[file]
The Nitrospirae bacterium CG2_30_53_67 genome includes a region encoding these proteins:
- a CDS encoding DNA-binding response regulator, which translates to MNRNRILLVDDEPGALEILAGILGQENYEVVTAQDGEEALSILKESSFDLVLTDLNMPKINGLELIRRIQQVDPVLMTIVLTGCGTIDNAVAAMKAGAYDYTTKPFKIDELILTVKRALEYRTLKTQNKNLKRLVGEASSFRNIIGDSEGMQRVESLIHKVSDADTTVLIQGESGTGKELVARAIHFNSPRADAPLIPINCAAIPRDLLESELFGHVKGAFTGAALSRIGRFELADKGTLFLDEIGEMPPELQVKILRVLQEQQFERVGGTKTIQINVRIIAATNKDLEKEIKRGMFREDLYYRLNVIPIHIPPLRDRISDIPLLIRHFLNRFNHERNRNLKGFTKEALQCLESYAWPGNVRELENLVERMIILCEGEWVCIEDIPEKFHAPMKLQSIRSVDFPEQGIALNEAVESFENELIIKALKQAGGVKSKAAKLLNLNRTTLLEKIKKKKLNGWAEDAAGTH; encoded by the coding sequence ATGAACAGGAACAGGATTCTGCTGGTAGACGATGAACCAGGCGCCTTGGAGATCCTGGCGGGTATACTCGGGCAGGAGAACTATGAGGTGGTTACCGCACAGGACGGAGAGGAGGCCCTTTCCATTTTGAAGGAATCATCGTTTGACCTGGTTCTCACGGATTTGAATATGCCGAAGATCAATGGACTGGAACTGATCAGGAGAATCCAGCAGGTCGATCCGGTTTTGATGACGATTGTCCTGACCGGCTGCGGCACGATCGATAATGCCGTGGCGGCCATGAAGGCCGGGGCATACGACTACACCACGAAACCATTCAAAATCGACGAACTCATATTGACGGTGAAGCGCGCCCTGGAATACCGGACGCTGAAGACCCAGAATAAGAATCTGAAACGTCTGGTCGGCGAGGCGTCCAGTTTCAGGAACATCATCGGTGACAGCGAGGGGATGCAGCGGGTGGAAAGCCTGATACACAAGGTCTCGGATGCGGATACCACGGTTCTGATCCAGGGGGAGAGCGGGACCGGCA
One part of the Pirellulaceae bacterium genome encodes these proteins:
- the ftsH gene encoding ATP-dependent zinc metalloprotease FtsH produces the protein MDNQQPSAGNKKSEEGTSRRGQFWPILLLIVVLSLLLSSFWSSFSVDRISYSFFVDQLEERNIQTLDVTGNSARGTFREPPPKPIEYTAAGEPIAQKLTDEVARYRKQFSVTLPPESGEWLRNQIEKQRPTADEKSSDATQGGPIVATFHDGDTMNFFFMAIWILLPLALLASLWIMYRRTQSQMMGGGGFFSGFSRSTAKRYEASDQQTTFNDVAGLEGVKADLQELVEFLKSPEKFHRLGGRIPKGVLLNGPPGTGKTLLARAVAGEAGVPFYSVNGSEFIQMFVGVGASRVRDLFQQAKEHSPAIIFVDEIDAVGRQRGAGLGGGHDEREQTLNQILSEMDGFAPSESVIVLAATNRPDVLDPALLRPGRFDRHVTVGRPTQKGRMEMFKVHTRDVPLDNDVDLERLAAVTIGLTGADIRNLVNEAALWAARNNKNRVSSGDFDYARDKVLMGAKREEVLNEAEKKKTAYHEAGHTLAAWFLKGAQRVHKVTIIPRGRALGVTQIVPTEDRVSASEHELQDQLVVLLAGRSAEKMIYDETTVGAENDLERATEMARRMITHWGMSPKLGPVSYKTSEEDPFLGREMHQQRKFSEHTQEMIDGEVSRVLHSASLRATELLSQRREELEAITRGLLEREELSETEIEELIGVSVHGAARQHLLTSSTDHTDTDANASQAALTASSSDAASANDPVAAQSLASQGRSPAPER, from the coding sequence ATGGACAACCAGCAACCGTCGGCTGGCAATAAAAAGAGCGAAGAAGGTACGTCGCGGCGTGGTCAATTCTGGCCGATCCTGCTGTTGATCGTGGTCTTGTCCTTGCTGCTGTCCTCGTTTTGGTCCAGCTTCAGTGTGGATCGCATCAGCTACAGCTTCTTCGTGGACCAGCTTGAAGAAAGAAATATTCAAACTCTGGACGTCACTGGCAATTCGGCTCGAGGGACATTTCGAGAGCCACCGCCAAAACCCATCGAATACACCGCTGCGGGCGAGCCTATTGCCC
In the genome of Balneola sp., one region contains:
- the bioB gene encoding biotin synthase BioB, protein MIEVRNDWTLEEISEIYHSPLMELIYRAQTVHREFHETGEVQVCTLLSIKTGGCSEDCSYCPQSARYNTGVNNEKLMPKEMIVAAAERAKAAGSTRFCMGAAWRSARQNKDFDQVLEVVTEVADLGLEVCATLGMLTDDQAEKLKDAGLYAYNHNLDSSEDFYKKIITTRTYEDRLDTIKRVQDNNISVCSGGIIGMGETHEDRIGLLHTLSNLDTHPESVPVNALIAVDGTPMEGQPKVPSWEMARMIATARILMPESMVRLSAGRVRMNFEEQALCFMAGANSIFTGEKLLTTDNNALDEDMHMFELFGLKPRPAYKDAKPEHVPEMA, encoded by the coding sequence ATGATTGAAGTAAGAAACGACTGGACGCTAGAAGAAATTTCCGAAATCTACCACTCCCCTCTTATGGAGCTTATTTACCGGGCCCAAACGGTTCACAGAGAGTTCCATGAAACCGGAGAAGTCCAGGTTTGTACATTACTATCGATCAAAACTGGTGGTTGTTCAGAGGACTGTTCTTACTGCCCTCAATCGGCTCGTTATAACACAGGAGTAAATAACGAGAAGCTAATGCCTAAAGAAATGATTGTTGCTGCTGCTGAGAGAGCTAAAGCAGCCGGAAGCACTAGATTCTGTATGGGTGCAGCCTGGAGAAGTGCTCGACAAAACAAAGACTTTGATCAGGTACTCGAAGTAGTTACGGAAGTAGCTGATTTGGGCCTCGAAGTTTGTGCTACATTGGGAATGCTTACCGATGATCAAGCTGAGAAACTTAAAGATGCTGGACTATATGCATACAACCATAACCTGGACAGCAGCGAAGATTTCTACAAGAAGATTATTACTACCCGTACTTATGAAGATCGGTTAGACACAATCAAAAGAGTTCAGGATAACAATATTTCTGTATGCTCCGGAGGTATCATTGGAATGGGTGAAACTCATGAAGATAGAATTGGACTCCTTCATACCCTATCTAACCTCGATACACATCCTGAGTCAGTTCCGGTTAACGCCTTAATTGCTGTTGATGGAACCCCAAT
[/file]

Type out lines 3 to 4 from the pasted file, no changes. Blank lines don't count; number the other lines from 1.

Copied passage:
One part of the Pirellulaceae bacterium genome encodes these proteins:
- the ftsH gene encoding ATP-dependent zinc metalloprotease FtsH produces the protein MDNQQPSAGNKKSEEGTSRRGQFWPILLLIVVLSLLLSSFWSSFSVDRISYSFFVDQLEERNIQTLDVTGNSARGTFREPPPKPIEYTAAGEPIAQKLTDEVARYRKQFSVTLPPESGEWLRNQIEKQRPTADEKSSDATQGGPIVATFHDGDTMNFFFMAIWILLPLALLASLWIMYRRTQSQMMGGGGFFSGFSRSTAKRYEASDQQTTFNDVAGLEGVKADLQELVEFLKSPEKFHRLGGRIPKGVLLNGPPGTGKTLLARAVAGEAGVPFYSVNGSEFIQMFVGVGASRVRDLFQQAKEHSPAIIFVDEIDAVGRQRGAGLGGGHDEREQTLNQILSEMDGFAPSESVIVLAATNRPDVLDPALLRPGRFDRHVTVGRPTQKGRMEMFKVHTRDVPLDNDVDLERLAAVTIGLTGADIRNLVNEAALWAARNNKNRVSSGDFDYARDKVLMGAKREEVLNEAEKKKTAYHEAGHTLAAWFLKGAQRVHKVTIIPRGRALGVTQIVPTEDRVSASEHELQDQLVVLLAGRSAEKMIYDETTVGAENDLERATEMARRMITHWGMSPKLGPVSYKTSEEDPFLGREMHQQRKFSEHTQEMIDGEVSRVLHSASLRATELLSQRREELEAITRGLLEREELSETEIEELIGVSVHGAARQHLLTSSTDHTDTDANASQAALTASSSDAASANDPVAAQSLASQGRSPAPER, from the coding sequence ATGGACAACCAGCAACCGTCGGCTGGCAATAAAAAGAGCGAAGAAGGTACGTCGCGGCGTGGTCAATTCTGGCCGATCCTGCTGTTGATCGTGGTCTTGTCCTTGCTGCTGTCCTCGTTTTGGTCCAGCTTCAGTGTGGATCGCATCAGCTACAGCTTCTTCGTGGACCAGCTTGAAGAAAGAAATATTCAAACTCTGGACGTCACTGGCAATTCGGCTCGAGGGACATTTCGAGAGCCACCGCCAAAACCCATCGAATACACCGCTGCGGGCGAGCCTATTGCCC